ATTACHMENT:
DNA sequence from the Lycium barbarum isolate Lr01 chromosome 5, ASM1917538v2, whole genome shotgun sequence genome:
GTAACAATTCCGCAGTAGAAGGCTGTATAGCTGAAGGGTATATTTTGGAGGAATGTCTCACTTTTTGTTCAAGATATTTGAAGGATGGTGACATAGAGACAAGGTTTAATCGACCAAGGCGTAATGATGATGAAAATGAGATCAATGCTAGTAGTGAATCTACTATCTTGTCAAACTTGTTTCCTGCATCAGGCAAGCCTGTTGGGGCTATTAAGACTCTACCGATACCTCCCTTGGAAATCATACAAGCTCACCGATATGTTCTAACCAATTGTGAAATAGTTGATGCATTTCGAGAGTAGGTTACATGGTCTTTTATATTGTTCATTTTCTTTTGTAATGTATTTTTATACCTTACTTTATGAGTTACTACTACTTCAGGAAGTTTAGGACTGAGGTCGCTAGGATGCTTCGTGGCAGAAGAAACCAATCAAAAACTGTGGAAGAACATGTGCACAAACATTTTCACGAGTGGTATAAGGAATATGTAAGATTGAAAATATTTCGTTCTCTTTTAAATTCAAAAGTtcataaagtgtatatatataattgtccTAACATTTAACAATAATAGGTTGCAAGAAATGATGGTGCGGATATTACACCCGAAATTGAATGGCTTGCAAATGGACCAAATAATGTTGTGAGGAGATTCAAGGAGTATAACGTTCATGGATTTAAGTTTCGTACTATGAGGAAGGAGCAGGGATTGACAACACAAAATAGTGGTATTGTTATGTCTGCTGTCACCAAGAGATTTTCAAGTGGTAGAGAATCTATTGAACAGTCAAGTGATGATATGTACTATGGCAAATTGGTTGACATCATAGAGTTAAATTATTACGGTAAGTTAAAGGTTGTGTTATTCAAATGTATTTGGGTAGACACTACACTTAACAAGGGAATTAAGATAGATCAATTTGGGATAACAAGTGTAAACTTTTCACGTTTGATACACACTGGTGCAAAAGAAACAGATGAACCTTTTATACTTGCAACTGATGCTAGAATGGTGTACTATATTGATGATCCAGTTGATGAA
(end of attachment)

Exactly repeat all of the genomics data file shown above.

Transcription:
DNA sequence from the Lycium barbarum isolate Lr01 chromosome 5, ASM1917538v2, whole genome shotgun sequence genome:
GTAACAATTCCGCAGTAGAAGGCTGTATAGCTGAAGGGTATATTTTGGAGGAATGTCTCACTTTTTGTTCAAGATATTTGAAGGATGGTGACATAGAGACAAGGTTTAATCGACCAAGGCGTAATGATGATGAAAATGAGATCAATGCTAGTAGTGAATCTACTATCTTGTCAAACTTGTTTCCTGCATCAGGCAAGCCTGTTGGGGCTATTAAGACTCTACCGATACCTCCCTTGGAAATCATACAAGCTCACCGATATGTTCTAACCAATTGTGAAATAGTTGATGCATTTCGAGAGTAGGTTACATGGTCTTTTATATTGTTCATTTTCTTTTGTAATGTATTTTTATACCTTACTTTATGAGTTACTACTACTTCAGGAAGTTTAGGACTGAGGTCGCTAGGATGCTTCGTGGCAGAAGAAACCAATCAAAAACTGTGGAAGAACATGTGCACAAACATTTTCACGAGTGGTATAAGGAATATGTAAGATTGAAAATATTTCGTTCTCTTTTAAATTCAAAAGTtcataaagtgtatatatataattgtccTAACATTTAACAATAATAGGTTGCAAGAAATGATGGTGCGGATATTACACCCGAAATTGAATGGCTTGCAAATGGACCAAATAATGTTGTGAGGAGATTCAAGGAGTATAACGTTCATGGATTTAAGTTTCGTACTATGAGGAAGGAGCAGGGATTGACAACACAAAATAGTGGTATTGTTATGTCTGCTGTCACCAAGAGATTTTCAAGTGGTAGAGAATCTATTGAACAGTCAAGTGATGATATGTACTATGGCAAATTGGTTGACATCATAGAGTTAAATTATTACGGTAAGTTAAAGGTTGTGTTATTCAAATGTATTTGGGTAGACACTACACTTAACAAGGGAATTAAGATAGATCAATTTGGGATAACAAGTGTAAACTTTTCACGTTTGATACACACTGGTGCAAAAGAAACAGATGAACCTTTTATACTTGCAACTGATGCTAGAATGGTGTACTATATTGATGATCCAGTTGATGAA